The annoyance is that when literature or film incorporates non-white or non-european tropes its well received and considered so fresh it could drag in non nerds to enjoy it.

    Spindizzy on
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    ShivahnShivahn Unaware of her barrel shifter privilege Western coastal temptressRegistered User, Moderator mod
    edited February 2010
    KalTorak wrote: »
    I suspect that Asian men are perceived by the greater American audience as being less masculine than a white or black counterpart.

    While I doubt it's as bad now, this is certainly a great possibility. Back in the sixties*, one of the big stereotypes was that Asian men were effeminate, and this was used in a lot of super racist advertising, among other things. As far as I know, it's always been a stereotype and it really wouldn't surprise me if it were still the case in general culture. I grew up in pretty isolated pocket with essentially only Asian friends, though, so I don't feel qualified to comment on broad cultural trends like this.

    *eighteen sixties, that is.

    Shivahn on
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    BogartBogart Streetwise Hercules Registered User, Moderator mod
    edited February 2010
    Ursula Le Guin neatly pointed this out with her Earthsea books, casually mentioning that the lead character was black ages into the story, shocking the reader out of their preconception that he must be white. The noble elves, doughty dwarves, amusing hobbits and steadfast men of fantasy are all pale by default.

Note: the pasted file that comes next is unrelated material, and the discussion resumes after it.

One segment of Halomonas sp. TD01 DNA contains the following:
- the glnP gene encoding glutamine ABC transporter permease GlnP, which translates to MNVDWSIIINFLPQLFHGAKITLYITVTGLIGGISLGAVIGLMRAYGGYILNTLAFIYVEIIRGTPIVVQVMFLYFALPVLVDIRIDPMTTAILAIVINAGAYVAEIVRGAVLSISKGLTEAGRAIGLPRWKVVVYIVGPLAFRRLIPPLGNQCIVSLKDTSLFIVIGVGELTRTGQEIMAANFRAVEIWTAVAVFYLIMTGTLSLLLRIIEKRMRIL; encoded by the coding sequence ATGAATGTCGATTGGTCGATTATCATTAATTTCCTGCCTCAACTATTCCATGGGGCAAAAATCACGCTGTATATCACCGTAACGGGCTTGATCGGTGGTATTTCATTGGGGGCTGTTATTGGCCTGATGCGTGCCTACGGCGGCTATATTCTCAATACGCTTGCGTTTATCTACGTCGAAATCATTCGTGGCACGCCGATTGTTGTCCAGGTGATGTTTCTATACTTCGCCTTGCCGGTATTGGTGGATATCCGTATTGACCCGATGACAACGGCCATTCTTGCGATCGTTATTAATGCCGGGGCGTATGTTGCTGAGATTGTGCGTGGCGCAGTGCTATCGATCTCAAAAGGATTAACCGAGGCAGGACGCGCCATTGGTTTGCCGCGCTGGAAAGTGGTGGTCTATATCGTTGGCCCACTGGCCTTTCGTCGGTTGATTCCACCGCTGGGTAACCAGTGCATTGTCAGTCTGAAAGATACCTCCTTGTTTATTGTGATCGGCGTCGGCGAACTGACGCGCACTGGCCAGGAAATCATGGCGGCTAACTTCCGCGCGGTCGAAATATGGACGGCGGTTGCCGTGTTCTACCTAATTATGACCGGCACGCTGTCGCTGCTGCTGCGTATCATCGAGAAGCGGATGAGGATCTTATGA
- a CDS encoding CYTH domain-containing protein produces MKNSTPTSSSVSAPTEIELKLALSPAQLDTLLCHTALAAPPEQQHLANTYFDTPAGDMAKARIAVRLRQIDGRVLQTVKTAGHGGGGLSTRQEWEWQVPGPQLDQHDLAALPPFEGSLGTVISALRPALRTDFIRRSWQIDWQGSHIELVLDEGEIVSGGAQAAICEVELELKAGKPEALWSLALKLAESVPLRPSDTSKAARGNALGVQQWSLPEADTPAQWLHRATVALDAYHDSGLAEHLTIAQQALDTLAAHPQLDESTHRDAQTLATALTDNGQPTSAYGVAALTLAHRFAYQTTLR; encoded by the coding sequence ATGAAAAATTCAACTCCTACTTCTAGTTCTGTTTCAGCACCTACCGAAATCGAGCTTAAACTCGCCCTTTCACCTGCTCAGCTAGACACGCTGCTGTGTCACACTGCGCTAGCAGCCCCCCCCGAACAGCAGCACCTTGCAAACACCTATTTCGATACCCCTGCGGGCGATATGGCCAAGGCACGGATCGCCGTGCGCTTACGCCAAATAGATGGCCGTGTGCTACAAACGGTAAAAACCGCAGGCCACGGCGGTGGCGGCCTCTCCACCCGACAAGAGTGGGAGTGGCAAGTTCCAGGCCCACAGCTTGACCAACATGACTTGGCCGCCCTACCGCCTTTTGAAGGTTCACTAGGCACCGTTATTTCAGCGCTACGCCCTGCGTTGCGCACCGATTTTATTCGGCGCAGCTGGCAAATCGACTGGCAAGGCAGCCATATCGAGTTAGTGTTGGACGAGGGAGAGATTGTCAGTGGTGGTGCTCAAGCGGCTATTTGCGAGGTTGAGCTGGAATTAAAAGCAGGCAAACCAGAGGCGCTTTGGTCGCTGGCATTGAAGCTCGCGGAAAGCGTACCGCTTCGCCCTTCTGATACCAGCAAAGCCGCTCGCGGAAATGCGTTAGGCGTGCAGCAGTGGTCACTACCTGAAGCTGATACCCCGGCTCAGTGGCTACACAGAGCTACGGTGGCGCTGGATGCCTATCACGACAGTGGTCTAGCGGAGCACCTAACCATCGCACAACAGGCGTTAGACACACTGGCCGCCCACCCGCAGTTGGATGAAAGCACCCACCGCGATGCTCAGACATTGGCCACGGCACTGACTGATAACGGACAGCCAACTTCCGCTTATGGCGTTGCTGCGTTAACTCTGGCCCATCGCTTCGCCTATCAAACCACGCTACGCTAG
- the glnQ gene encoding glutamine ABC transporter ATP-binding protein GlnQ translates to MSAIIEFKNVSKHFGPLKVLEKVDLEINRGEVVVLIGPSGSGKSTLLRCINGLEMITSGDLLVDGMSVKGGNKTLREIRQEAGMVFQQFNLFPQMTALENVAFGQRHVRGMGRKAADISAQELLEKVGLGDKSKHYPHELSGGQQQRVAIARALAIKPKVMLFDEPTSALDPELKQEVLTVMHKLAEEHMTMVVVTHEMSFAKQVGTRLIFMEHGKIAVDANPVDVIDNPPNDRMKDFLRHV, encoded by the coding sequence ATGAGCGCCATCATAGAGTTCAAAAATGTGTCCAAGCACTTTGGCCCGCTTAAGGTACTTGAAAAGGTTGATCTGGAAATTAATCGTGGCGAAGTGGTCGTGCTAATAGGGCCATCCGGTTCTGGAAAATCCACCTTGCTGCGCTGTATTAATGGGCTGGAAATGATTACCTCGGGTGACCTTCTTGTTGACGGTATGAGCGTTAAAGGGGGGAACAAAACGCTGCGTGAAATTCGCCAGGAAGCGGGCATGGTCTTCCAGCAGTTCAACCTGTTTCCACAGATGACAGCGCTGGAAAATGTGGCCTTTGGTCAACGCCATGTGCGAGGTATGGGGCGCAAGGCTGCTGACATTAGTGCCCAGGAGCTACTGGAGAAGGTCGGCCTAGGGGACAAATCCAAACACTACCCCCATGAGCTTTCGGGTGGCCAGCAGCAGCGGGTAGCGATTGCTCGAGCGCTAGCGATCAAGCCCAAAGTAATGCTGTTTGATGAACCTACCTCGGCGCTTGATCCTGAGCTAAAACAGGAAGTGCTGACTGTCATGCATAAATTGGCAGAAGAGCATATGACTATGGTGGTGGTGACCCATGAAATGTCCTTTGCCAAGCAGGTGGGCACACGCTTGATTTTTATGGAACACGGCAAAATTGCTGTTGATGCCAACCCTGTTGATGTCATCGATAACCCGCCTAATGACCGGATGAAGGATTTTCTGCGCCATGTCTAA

I dunno about his deal with BSG. Grace Pak didn't seem like Miss Saigon to me and the lead character was a Latin dude. Sure, white people outnumbered them, but picking out BSG seems odd.

    Bogart on
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    ChanusChanus Harbinger of the Spicy Rooster Apocalypse The Flames of a Thousand Collapsed StarsRegistered User regular
    edited February 2010
    Bogart wrote: »
    Ursula Le Guin neatly pointed this out with her Earthsea books, casually mentioning that the lead character was black ages into the story, shocking the reader out of their preconception that he must be white.

    Not to nitpick, but he was red-skinned and we knew that pretty much from the start.

    Chanus on
    Allegedly a voice of reason.
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    KalTorakKalTorak One way or another, they all end up in the Undercity.Registered User regular
    edited February 2010
    Neil Gaiman did something similar in "Anansi Boys," making the default race black and not mentioning it until a ways into the book.

    Since most of the characters are either descended from an African trickster god or just from the Caribbean, it's a bit more shocking than usual that studio executives for the film project of the book wanted to turn all the characters white.

    KalTorak on
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    sidhaethesidhaethe Registered User regular
    edited February 2010